How Did Bahraini Crown Prince Manipulate NAO Report Results?

2019-11-07 - 6:22 ص

Bahrain Mirror (Exclusive): In Bahrain, acts of corruption are referred to with soft terms such as "remarks". Following his meeting with the Government Executive Committee which reviewed the 2018-2019 National Audit Office (NAO) report on (October 30, 2019), the Crown Prince and Deputy Prime Minister Salman bin Hamad Al Khalifa said that 10 remarks mentioned in the report were referred to the public prosecution over criminal suspicions.

It is the flexible language on the same corruption Bahrainis have been accustomed to hearing for 16 years every time the NAO annual report is issued before it becomes forgotten. While corrupt people in neighboring Saudi Arabia were taken to the Ritz-Carlton and forced to sign concessions on their wealth and prevented from travelling until their obligations were paid, Bahrain's Crown Prince spoke of "remarks that may contain criminal suspicions."

The National Audit Office report for 2018-2019 included results of 102 monitoring missions involving many critical state institutions like: Information and eGovernment Authority, Ministry of Foreign Affairs, Bahrain Tender Board, Civil Service Bureau, Ministry of Industry, Commerce, and Tourism, Mumtalakat, Bahrain Airport Company, Ministry of Justice, Islamic Affairs and Endowments, Customs Affairs in the Ministry of Interior, and National Oil and Gas Authority.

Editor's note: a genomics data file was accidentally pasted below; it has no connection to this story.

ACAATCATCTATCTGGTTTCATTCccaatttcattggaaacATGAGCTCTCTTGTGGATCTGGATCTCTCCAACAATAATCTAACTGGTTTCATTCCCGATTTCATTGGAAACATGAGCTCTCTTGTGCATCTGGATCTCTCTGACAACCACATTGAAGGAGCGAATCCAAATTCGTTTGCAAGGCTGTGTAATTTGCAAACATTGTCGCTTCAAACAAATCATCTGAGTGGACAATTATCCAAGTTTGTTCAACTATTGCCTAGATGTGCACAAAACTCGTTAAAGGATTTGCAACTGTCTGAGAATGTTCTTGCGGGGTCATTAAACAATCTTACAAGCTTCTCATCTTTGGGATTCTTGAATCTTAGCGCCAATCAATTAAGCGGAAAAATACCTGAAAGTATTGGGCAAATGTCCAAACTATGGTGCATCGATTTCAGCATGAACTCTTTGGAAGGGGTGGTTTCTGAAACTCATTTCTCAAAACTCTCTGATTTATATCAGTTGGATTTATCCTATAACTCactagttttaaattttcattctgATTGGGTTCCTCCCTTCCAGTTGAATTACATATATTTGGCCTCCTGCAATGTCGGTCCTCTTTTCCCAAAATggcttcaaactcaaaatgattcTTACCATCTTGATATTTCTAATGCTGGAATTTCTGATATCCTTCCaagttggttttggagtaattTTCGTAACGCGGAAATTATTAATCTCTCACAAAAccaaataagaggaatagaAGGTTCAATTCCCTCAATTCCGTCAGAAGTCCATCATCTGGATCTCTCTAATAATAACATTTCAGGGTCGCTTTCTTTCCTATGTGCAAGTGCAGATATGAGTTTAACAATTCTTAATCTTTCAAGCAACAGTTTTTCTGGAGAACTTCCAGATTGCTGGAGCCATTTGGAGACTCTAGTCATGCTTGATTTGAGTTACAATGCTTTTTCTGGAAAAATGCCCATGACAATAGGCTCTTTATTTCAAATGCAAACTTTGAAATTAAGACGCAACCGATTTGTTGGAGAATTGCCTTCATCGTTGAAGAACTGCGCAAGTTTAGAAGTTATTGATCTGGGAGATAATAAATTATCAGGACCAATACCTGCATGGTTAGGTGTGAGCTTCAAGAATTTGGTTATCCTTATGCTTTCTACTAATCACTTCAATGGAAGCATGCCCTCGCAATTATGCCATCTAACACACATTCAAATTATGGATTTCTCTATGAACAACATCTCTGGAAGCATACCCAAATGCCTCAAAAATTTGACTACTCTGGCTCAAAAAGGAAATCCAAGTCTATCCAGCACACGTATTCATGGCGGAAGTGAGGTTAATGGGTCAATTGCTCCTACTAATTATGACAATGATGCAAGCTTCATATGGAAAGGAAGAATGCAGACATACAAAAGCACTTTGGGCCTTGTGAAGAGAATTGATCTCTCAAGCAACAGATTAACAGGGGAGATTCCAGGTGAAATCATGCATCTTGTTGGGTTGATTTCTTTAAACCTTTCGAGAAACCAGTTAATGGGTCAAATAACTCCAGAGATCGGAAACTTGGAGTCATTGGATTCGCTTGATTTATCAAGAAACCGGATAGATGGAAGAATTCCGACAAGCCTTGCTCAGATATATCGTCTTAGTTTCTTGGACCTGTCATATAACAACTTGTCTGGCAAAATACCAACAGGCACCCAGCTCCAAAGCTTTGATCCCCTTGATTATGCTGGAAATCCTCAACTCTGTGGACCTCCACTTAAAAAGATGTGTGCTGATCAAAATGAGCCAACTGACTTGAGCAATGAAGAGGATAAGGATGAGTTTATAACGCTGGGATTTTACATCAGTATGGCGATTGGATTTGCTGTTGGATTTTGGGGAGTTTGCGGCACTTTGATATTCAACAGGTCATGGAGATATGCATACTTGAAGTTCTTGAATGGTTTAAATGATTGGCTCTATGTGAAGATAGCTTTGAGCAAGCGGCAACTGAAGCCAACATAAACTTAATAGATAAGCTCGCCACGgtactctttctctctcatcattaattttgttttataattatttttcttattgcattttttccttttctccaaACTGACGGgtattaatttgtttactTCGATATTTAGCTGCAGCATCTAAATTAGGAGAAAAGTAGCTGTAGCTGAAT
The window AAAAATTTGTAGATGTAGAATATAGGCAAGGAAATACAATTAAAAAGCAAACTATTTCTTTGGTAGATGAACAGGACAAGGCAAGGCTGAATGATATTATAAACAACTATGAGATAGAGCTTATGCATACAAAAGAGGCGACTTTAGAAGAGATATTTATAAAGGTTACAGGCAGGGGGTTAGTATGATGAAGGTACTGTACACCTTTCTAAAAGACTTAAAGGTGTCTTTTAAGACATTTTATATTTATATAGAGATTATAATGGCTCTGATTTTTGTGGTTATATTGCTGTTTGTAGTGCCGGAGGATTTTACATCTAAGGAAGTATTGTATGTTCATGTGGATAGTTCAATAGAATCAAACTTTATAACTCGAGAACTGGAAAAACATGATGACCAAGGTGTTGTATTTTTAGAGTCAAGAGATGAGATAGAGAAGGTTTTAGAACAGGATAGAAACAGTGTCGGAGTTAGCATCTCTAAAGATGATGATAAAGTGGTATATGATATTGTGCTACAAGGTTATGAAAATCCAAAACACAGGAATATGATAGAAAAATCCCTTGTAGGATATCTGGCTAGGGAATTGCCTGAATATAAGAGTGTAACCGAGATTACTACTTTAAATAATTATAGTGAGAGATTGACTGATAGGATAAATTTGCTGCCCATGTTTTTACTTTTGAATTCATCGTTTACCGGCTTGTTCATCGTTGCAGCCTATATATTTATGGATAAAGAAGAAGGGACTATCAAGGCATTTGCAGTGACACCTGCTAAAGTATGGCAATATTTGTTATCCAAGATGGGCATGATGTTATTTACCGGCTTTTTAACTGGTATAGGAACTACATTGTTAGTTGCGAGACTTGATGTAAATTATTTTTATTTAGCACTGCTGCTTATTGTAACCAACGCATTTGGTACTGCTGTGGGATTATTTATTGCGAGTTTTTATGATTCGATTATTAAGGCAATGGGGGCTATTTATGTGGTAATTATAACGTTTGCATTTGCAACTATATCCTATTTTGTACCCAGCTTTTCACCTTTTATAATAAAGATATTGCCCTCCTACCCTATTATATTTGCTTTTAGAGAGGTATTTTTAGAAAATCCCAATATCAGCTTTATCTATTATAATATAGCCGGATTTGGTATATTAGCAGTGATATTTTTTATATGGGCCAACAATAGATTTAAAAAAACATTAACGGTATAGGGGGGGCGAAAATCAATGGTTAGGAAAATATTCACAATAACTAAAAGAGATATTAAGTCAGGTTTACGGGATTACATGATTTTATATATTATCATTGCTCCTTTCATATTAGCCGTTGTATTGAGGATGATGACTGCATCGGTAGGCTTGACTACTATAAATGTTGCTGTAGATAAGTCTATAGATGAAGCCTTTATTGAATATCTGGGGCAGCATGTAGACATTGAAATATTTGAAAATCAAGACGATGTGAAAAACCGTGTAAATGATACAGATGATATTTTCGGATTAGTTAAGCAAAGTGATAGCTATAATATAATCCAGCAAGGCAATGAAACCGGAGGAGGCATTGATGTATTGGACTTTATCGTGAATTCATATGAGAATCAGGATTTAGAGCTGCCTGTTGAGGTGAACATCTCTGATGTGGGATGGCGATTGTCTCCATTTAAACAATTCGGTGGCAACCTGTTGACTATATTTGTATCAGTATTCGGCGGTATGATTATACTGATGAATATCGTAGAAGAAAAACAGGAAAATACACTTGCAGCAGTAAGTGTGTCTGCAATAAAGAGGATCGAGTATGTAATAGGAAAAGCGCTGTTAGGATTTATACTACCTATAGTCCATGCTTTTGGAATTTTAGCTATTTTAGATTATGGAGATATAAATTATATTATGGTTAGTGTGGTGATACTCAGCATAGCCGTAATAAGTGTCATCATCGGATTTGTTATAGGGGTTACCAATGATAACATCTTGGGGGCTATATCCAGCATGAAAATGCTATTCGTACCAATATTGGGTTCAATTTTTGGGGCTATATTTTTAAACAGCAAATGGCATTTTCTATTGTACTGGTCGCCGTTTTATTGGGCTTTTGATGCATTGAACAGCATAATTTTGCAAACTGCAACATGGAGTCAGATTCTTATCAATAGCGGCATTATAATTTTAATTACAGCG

However, among all the results, the Executive Committee headed by the Crown Prince chose silly violations committed by two sports clubs to refer to the public prosecution. Among the 10 remarks referred to the prosecution, one regards the Budaiya Cultural Sports Club and another the Al-Najma Sports Club.

What does the Crown Prince want to say? If the rich people steal, we'll leave them, yet if the poor do, we'll punish them. This is how the Bahraini government deals with corruption in its agencies.

The latest statistics issued by the Central Bank of Bahrain show that in September alone, the public debt increased by 752 million dinars to 12.045 billion dinars after a stable four-month period of 11.293 billion dinars. The NAO report has another story to tell: the debt almost reached 13.9 billion dinars. This comes a year after the Gulf Balance program was approved to save Bahrain's financial situation in October 2018 and after imposing VAT and lifting subsidies on many goods and services.

The IMF and the World Bank, whose advice Bahrain takes to lift subsidies on goods and impose taxes on citizens, adopt "transparency and accountability" as one of the necessary mechanisms to manage public debt. Bahrain seems to have decided to resort to anything but transparency and accountability. 

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